30 years ago - from the West Sussex County Times of Friday March 25, 1983.

Becoming only the second local authority in the country to use video for planning meetings, Horsham District Council decided to spend £6,500 on the equipment.

Sunday, 24th March 2013, 6:57 am

Sonoptics, of Billingshurst, will provide equipment to be used mainly for displaying plans and howing films of sites which are the subject of applications.

The proposal to have the equipment installed in the council’s committee room-to-be in Comewell House, North Street, came before the finance and general purposes committee.

The committee was asked for a quick decision so that cables could be installed while other improvements to the committee room were being made.

In a report by the council’s director of administration, committee members were told that the present system of using an overhead projector to display plans did not enlarge them enough for councillors sitting as far as 30 feet away to be able to see clearly and that the projector itself could be

‘noisy and intrusive’.

The video system, which will cost £500 a year to maintain, could be used, members were told, to ‘home in’ on sections of plans to display details clearly.

A date has been fixed for a public meeting to launch a campaign to push forward the proposed Billingshurst bypass.

The meeting has been organised by Kenneth Longhurst with the support of the Billingshurst Society and the parish council, which has allowed free use of the village hall.

Mr Longhurst is hoping enough people will come forward to form a bypass committee to persuade the Government and county councillors to bring the scheme forward.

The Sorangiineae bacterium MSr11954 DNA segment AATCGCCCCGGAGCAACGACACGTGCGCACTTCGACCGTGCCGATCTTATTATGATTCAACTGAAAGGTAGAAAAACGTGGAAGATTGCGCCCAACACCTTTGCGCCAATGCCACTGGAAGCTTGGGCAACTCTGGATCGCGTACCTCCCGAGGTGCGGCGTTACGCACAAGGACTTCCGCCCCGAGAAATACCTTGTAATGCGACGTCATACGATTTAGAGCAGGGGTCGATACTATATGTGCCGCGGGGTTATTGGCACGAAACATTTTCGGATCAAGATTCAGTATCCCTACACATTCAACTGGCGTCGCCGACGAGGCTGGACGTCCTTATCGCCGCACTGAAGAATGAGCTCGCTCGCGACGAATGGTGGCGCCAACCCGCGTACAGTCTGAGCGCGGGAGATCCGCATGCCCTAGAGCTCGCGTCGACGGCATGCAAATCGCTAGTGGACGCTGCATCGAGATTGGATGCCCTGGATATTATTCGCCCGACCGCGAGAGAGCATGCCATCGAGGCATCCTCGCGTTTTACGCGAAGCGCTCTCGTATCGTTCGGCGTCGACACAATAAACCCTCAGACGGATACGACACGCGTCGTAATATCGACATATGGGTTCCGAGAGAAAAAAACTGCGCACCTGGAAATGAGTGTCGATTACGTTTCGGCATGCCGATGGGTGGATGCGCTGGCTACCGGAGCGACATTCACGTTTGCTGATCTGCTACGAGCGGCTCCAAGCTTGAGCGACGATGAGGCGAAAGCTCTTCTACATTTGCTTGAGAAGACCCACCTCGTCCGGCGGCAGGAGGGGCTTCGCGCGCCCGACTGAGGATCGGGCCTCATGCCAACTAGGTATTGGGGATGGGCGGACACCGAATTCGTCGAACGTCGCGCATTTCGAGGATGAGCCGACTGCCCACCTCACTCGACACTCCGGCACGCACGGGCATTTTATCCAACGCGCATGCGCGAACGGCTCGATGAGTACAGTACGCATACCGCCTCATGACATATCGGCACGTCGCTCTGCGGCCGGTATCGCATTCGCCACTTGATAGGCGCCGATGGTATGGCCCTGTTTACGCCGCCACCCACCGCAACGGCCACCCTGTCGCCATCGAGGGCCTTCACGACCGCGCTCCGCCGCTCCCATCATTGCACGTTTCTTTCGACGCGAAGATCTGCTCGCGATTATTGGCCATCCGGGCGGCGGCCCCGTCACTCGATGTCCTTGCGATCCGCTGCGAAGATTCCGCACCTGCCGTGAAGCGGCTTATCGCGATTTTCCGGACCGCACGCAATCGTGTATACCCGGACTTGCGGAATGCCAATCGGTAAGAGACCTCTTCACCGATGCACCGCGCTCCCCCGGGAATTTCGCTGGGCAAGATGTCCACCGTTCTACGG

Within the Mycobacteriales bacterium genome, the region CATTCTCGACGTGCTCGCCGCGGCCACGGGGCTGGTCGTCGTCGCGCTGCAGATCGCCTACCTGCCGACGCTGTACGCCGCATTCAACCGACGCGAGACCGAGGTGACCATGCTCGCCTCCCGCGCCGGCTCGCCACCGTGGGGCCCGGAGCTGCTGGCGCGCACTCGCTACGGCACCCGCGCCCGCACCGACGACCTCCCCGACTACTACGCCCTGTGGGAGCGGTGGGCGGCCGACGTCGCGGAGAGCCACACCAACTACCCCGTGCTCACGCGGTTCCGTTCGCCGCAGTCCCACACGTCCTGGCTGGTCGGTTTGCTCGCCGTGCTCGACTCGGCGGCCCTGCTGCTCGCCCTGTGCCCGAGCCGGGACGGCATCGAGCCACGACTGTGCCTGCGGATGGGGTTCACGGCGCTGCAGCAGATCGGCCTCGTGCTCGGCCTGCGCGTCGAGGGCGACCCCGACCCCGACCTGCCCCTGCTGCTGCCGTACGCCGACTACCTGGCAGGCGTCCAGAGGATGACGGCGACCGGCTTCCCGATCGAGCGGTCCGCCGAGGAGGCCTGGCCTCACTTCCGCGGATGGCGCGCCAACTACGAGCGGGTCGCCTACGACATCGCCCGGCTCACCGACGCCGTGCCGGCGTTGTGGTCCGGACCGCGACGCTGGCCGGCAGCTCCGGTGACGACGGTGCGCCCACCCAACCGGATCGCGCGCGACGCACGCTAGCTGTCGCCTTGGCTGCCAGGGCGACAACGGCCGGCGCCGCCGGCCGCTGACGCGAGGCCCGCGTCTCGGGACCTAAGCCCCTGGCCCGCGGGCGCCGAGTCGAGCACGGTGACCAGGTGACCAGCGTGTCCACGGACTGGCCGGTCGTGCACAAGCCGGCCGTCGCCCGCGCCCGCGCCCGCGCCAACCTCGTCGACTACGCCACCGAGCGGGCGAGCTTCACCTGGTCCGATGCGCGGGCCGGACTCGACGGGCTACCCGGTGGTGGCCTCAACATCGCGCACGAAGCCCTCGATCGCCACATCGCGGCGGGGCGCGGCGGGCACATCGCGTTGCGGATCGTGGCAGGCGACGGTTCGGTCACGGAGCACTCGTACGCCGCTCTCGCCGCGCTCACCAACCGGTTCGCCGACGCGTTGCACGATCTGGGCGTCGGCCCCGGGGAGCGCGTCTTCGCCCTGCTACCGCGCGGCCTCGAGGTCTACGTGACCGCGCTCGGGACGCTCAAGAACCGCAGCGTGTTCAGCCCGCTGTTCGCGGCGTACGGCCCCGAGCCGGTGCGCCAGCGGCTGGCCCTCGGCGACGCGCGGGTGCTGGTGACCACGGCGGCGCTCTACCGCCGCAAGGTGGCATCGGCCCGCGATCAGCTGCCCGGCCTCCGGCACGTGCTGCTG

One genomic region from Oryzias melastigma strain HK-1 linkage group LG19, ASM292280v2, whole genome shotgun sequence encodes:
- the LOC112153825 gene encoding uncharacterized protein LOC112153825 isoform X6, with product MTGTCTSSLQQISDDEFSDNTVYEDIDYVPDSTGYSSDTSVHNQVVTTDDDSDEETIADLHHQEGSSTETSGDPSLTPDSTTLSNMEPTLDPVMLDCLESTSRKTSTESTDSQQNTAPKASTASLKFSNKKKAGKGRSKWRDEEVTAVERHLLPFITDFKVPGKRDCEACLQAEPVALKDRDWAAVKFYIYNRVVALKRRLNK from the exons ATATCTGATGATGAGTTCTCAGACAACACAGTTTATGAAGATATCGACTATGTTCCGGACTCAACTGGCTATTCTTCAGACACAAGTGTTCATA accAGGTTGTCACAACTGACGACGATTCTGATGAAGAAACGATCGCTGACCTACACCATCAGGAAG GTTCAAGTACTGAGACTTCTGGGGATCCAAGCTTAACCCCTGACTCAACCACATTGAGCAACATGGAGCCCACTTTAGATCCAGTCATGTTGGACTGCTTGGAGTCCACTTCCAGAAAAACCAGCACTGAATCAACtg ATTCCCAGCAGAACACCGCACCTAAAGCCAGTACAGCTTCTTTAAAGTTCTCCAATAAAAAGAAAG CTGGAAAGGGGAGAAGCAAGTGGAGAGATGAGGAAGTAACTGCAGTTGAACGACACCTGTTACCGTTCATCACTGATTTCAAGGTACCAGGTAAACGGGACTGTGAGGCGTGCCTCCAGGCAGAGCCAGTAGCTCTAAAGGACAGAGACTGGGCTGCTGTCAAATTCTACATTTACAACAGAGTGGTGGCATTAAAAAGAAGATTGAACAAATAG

At the moment only half the bypass is in a roll-on programme for 1993-94. This is the northern half, which would run from the A29 just north of Billingshurst to Frenches Mead.

The whole bypass would run to the bottom of Andrew’s Hill, taking all coast-bound traffic away from the village.

The villagers have been trying for many years to persuade the authorities of the need for the bypass.

In 1967 a petition containing about 3,500 signatures was presented to the Department of the Environment but the only response was an acknowledgement.

Animal rights campaigners smashed valuable equipment and daubed walls with red paint after breaking into Small Dole’s controversial Shamrock Farm.

The body of a dog was hauled from a cold store and its entrails strewn across the farm’s post mortem laboratory in what Shamrock’s veterinary director has described as an act of terrorism.

The raid took place in the early hours of Thursday morning,

when a group of protesters cut through a barbed-wire boundary fence and forced their way into two of the farm’s buildings. The door to the surgery unit was torn from its hinges as the raiders forced their way in.